Tuesday, September 6, 2011

a lesson in failed fathering

And a messenger came to David, saying, "The hearts of the men of Israel have gone after Absalom." Then David said to all his servants who were with him at Jerusalem, "Arise, and let us flee, or else there will be no escape for us from Absalom. Go quickly, lest he overtake us quickly and bring down ruin on us and strike the city with the edge of the sword."
2 Samuel 15:13-14

Thus begins a sad episode in the life of David. His own son, Absalom, manages to lead a conspiracy of revolutionary proportions. The result is that David believed the reports of Absalom's success and in fear vacated the throne. He wished to avoid a civil war, but conflict would be unavoidable.

Absalom had crafted this rebellion over four years. He saw his father as weak and indecisive. He set himself up at the gates of Jerusalem to judge matters that people were wanting to bring to the palace. He managed to endear himself to the people through his handsome friendliness and really, back-slapping politics, all in the name of justice. The nation knew that Absalom was the prince that did the work of the king. Absalom was probably very self-assured in this practice of his. He had seen his father neglect justice twice with his own family. I am sure that Absalom believed himself to be the victim who understood other's rights and was thus an empathetic judge. He was very personable with all who came to him and that is how he eventually won a substantial following (2 Samuel 15:4-6).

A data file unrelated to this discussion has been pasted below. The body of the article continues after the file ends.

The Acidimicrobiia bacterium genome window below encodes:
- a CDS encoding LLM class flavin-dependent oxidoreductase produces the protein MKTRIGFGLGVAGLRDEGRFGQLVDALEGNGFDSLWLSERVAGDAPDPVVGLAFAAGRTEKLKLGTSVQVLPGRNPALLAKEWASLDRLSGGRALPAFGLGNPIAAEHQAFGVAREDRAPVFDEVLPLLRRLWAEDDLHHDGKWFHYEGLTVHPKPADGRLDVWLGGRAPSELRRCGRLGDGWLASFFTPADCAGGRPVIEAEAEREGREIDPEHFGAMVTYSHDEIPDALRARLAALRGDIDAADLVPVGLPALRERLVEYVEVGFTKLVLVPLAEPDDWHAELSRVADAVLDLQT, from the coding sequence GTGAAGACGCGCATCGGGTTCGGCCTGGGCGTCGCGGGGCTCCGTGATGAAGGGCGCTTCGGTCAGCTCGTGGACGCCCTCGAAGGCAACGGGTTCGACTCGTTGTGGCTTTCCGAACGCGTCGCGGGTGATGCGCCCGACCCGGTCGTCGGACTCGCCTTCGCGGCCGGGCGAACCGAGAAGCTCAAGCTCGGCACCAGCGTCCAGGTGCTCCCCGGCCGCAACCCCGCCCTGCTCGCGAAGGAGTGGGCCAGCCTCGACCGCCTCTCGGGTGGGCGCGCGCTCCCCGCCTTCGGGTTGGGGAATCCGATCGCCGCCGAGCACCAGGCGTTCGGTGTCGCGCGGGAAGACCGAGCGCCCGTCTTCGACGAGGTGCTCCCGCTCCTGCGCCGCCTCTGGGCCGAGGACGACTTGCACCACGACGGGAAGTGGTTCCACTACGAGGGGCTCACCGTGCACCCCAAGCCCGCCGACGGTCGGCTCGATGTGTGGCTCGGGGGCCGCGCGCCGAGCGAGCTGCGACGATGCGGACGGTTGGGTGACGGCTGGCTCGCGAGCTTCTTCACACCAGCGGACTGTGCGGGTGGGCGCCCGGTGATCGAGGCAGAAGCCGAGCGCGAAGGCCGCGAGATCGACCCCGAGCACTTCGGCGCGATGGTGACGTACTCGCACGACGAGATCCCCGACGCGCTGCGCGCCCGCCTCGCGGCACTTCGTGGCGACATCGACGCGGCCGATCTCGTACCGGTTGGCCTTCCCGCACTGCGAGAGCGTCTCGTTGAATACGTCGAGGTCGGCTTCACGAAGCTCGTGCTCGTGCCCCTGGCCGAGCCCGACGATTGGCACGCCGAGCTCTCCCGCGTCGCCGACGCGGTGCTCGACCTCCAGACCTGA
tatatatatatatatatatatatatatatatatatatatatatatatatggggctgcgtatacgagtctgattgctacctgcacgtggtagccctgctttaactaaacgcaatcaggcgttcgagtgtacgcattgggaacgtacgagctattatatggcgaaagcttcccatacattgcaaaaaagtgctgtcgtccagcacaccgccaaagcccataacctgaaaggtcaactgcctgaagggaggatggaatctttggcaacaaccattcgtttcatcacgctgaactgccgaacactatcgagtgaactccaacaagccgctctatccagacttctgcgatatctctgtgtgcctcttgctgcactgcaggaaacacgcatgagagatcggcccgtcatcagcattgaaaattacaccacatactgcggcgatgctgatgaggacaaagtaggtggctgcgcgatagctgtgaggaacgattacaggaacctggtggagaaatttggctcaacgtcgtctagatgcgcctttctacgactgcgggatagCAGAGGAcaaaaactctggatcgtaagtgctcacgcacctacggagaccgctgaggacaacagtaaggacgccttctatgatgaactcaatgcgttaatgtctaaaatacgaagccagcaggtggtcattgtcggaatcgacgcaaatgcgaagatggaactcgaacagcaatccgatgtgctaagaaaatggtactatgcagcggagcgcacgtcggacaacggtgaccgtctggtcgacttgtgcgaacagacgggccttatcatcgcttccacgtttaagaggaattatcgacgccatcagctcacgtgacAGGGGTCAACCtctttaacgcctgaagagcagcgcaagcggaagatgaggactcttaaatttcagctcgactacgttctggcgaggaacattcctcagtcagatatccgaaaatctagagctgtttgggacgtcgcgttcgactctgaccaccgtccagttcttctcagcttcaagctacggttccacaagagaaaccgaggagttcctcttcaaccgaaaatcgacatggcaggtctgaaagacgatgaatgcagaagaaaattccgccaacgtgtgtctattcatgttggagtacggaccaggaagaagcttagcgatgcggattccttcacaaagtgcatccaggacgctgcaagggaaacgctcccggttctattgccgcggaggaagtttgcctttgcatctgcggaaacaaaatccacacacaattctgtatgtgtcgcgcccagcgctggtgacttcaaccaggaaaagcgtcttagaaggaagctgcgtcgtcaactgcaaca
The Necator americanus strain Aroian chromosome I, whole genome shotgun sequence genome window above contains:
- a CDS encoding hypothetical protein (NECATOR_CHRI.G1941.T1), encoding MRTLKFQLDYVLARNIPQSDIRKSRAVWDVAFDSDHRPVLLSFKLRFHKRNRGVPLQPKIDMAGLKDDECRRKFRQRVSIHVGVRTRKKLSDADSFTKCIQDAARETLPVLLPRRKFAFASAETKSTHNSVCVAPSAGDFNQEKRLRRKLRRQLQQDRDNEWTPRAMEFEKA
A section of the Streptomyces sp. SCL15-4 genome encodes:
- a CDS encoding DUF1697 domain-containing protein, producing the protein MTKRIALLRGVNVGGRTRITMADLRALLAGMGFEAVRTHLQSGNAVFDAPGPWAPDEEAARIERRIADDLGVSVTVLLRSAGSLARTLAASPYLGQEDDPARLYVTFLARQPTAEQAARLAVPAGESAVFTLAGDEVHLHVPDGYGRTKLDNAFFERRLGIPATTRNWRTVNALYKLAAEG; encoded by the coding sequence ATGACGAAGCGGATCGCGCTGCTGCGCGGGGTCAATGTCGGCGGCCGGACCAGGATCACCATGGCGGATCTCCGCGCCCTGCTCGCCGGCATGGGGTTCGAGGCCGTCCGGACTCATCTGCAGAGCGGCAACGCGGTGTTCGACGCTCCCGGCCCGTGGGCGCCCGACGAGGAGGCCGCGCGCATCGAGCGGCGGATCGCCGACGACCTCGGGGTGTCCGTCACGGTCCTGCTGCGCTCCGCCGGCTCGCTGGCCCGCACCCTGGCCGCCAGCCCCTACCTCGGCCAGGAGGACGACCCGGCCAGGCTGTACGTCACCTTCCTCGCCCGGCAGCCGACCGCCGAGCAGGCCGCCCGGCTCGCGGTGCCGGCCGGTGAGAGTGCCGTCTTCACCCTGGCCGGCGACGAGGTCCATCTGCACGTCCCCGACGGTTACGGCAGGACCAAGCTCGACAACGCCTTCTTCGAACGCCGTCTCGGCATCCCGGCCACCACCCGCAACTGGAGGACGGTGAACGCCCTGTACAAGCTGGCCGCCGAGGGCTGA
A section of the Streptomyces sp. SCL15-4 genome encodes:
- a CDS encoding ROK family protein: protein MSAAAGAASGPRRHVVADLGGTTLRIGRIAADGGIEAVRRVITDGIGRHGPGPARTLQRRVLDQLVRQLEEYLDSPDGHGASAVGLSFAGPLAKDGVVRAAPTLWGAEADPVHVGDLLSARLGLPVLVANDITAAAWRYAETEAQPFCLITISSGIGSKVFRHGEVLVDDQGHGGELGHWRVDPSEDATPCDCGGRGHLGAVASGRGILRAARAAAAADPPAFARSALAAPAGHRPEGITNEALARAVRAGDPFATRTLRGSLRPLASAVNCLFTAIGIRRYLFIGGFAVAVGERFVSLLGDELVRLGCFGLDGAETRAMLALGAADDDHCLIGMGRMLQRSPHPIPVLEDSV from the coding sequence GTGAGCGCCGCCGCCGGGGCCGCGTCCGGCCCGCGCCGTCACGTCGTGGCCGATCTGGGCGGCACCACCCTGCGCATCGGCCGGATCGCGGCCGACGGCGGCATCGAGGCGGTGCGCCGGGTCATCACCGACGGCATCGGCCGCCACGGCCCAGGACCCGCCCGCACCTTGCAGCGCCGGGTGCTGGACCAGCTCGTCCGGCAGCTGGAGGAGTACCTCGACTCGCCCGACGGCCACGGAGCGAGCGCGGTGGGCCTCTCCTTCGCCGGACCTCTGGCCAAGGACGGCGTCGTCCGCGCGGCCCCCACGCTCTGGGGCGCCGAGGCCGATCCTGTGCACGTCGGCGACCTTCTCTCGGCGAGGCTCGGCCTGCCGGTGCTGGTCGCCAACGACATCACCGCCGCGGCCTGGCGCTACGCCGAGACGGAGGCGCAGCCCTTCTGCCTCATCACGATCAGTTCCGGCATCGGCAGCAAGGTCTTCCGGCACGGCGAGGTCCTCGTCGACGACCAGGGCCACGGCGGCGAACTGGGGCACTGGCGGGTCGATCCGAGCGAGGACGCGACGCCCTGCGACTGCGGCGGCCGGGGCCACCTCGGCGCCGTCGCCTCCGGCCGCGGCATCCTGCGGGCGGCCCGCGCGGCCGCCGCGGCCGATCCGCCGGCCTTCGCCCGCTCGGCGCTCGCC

David's powerlessness to confront Absalom led to his present exile. As he weeps his way through the city, the days of David the giant killer and darling of all Israel seem distant, ironically given over to his scheming son. The years of sorrow and neglect of his family come to visit David painfully on this slow journey marching out of the palace. The consequences of his own sins keep visiting him in new and painful ways. It is not pleasant to read.

David's paralysis of leadership in his own home is instructive. It warns fathers in particular of the dire issues at stake in caring for children with God's mercy and justice. David had struggled with seeing his own sons commit his own sins. He has been inconsistent and unresponsive to the spiritual needs in his home. And now that his oldest son has risen against him, he accepts the humiliation. The consequences of failed fatherhood are haunting his every move as he weeps with each step that leaves his kingly life behind into unknown exile.

- Prepare your minds for action.
1 Peter 1:13

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